By: Robert Hawley, Associate Professor in Earth Sciences at Dartmouth College and Kelly Brunt, Associate Research Scientist with Earth System Science Interdisciplinary Center at the University of Maryland
The Greenland Geodetic Network (GNET) is a series of global navigation satellite system (GNSS) installations located on the bedrock exposed around the perimeter of the island. The network is jointly managed by the United States and Denmark. The initial network was conceived as part of the Polar Earth Observing Network (POLENET), an International Polar Year (IPY) project, aimed at observing the polar regions, predominantly through the use of GNSS and seismologic systems. This network maps vertical and horizontal movement of Greenland, over time, to help improve our understanding of ice-mass changes, allowing scientists to quickly detect and analyze any abrupt changes in the rate of ice loss in this region.
GNET currently consists of 58 stations, deployed predominantly by the NSF and in conjunction with other various international stakeholders. The most prominent institutions involved in supporting this effort have been Ohio State University, the University of Luxembourg, the University Navstar Consortium (UNAVCO, Boulder, CO), and the Institut for Rumsforskning og Rumteknologi (DTU Space, Copenhagen). The network was originally devised for geodesy and solid earth geophysics research, with the intent of measuring millimeter changes in crustal height. However, an ever-growing science community, including ice-sheet mass balance studies and ionosphere and troposphere research, has subsequently used these high-precision measurements. To date, GNET data have served a variety of useful scientific purposes, for example: solid earth and isostatic adjustment (e.g., Bevis et al. 2012); large-scale geodesy (e.g., Bevis et al. 2013); ice-mass balance (e.g., Khan et al. 2010), and more specifically surface mass balance (e.g., Liu et al. 2017); support of remote-sensing mass balance missions (e.g., Khan et al., 2016); and ionosphere and troposphere research (e.g., Durgonics et al. 2017). Several recent efforts that used GNET in investigating properties of the Greenland ice sheet are listed on the GNET Publications webpage.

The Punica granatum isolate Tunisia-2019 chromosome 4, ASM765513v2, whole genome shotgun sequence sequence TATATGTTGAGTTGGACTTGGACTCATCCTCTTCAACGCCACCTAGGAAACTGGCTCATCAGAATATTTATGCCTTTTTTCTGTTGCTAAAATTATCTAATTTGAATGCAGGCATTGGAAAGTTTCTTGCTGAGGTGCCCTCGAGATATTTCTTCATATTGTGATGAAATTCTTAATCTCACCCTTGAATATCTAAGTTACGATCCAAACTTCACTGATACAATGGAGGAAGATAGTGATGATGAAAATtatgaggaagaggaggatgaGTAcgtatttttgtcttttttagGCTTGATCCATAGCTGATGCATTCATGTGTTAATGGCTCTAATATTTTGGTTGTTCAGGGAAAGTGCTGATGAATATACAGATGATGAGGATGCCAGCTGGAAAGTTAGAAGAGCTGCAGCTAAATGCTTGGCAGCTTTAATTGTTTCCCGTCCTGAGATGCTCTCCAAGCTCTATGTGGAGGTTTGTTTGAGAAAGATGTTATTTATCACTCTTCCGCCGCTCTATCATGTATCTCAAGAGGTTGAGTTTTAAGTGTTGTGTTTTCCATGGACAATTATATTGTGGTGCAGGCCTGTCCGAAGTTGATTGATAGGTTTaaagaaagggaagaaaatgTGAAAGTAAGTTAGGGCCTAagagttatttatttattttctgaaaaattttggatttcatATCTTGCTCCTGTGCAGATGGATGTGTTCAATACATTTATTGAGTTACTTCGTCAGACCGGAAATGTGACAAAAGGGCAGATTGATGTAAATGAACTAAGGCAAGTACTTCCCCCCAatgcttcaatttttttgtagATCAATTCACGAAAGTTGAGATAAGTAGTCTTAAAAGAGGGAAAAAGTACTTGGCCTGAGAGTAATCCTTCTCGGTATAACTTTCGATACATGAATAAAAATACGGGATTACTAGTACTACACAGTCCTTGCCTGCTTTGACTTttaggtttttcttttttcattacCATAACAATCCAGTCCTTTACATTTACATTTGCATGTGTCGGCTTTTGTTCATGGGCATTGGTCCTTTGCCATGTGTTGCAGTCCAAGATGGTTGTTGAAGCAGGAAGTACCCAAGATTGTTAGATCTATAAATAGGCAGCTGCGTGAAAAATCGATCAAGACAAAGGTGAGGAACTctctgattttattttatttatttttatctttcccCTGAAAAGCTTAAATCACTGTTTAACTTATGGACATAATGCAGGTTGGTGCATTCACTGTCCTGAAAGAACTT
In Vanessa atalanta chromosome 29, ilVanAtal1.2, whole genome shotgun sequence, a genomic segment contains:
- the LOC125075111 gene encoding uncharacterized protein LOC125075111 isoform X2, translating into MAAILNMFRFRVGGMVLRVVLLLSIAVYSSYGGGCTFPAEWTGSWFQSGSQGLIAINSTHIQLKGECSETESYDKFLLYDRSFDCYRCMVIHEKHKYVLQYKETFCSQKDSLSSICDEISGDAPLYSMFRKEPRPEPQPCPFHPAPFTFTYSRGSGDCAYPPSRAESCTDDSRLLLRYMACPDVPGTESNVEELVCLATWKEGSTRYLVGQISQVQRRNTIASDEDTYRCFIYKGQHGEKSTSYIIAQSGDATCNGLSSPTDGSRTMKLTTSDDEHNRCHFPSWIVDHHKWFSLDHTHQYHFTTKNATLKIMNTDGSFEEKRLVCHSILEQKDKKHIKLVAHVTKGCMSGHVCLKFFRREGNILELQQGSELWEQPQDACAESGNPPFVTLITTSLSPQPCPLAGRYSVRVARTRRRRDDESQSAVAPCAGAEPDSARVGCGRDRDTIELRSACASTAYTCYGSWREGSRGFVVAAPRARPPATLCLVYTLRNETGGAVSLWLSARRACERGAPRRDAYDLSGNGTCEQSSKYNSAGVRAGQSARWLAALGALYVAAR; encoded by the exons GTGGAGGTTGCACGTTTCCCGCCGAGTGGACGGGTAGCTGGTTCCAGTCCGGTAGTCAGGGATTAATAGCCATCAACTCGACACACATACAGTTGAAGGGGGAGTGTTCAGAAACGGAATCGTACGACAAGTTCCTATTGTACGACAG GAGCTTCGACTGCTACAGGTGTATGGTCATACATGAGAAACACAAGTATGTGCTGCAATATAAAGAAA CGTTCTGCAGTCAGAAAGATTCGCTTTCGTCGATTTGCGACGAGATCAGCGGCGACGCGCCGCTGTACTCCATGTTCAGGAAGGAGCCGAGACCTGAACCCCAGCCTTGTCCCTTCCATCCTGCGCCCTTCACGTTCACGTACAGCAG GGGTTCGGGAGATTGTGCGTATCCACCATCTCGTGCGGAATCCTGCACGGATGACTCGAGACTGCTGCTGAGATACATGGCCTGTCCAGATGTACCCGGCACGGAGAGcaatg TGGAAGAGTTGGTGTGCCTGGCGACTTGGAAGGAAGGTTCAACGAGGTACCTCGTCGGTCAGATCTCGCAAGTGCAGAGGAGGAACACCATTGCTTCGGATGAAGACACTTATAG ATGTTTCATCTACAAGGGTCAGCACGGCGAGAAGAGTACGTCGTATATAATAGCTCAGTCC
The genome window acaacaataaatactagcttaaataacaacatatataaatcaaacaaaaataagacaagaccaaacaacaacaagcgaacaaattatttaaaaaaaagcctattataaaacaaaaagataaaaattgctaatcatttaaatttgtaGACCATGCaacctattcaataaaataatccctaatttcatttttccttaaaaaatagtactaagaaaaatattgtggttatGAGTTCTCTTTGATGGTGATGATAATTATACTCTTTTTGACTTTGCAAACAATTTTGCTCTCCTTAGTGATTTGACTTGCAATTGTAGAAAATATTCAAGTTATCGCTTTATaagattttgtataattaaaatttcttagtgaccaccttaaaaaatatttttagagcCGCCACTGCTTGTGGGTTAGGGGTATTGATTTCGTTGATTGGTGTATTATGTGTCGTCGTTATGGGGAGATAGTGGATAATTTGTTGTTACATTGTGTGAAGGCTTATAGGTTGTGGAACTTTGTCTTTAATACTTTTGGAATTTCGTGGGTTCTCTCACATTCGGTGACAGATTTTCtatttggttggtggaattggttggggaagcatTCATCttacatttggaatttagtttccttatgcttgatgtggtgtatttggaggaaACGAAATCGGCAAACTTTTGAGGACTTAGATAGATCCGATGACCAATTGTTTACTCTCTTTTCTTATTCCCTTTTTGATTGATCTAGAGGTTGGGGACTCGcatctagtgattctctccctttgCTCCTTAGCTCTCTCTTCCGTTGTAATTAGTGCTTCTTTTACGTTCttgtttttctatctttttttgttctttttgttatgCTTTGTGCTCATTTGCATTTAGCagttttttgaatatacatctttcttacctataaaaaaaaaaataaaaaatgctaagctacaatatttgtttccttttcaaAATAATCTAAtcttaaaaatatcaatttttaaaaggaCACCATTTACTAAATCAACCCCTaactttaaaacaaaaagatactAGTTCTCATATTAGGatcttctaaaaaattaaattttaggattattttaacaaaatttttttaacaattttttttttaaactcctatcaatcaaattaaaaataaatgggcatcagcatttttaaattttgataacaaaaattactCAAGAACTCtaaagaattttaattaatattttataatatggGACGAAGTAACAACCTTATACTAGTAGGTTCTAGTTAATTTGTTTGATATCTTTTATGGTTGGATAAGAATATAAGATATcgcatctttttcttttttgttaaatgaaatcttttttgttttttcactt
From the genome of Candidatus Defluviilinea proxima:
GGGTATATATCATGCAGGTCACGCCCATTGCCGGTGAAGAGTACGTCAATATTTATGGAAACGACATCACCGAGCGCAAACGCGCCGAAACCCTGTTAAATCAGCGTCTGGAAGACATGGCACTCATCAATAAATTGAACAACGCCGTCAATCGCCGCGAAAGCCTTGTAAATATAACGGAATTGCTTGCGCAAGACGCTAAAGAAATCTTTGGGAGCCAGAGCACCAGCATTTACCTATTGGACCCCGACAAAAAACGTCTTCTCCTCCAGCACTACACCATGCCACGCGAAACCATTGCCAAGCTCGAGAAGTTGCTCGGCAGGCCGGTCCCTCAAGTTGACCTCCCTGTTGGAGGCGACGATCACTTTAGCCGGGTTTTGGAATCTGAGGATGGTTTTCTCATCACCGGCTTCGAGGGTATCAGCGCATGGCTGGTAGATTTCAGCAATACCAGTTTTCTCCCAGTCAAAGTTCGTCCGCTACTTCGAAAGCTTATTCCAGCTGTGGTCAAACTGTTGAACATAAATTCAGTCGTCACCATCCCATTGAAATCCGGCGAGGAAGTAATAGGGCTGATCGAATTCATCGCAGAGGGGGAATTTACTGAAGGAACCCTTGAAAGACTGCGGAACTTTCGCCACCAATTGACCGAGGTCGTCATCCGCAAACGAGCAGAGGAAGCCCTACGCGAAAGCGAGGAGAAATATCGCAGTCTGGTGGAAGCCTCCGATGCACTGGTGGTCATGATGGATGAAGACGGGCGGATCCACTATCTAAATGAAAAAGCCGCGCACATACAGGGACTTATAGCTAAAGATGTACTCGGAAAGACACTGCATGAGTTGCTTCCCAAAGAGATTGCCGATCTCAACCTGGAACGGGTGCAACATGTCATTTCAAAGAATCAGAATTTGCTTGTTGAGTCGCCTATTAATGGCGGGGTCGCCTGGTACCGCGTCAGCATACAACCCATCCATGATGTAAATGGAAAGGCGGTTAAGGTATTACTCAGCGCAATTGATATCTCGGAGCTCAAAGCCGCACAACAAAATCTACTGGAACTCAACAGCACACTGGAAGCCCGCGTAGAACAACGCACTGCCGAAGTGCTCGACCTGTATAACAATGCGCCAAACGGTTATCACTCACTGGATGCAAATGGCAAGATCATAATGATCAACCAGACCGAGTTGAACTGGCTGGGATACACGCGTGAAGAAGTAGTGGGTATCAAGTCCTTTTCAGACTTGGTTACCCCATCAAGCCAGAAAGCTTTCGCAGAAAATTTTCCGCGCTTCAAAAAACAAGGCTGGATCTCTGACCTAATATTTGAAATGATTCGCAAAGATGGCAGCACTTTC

In January 2019, NSF and the Danish Agency for Data Supply and Efficiency (SDFE) signed a memorandum of understanding formally handing over ownership and maintenance responsibility for GNET to the Danish government and SDFE, thus securing the continued operation, maintenance, and upgrade of the network. Under the agreement, NSF continues to supply SIM cards for data transfer and maintains a role in the Steering Committee to guide changes and updates to the network. Under the agreement, SDFE has committed to ensuring free and open low-latency data access for raw and processed GNSS time-series.
The new governance structure for GNET consists of three groups. The Steering Committee is the decision-making body for GNET operations, maintenance, and upgrades, and consists of representatives from funding agencies NSF and SDFE, and DTU Space. The Advisory Board provides expert science guidance to the Steering Committee, to ensure decisions made on the network reflect the current and future needs of the science community and users of the network. Members of the Advisory Board include researchers representing the different disciplines using GNET data. Finally, the Operational Team is a small group that carries out the required maintenance, installation, and upgrades to the network under the guidance of the Steering Committee.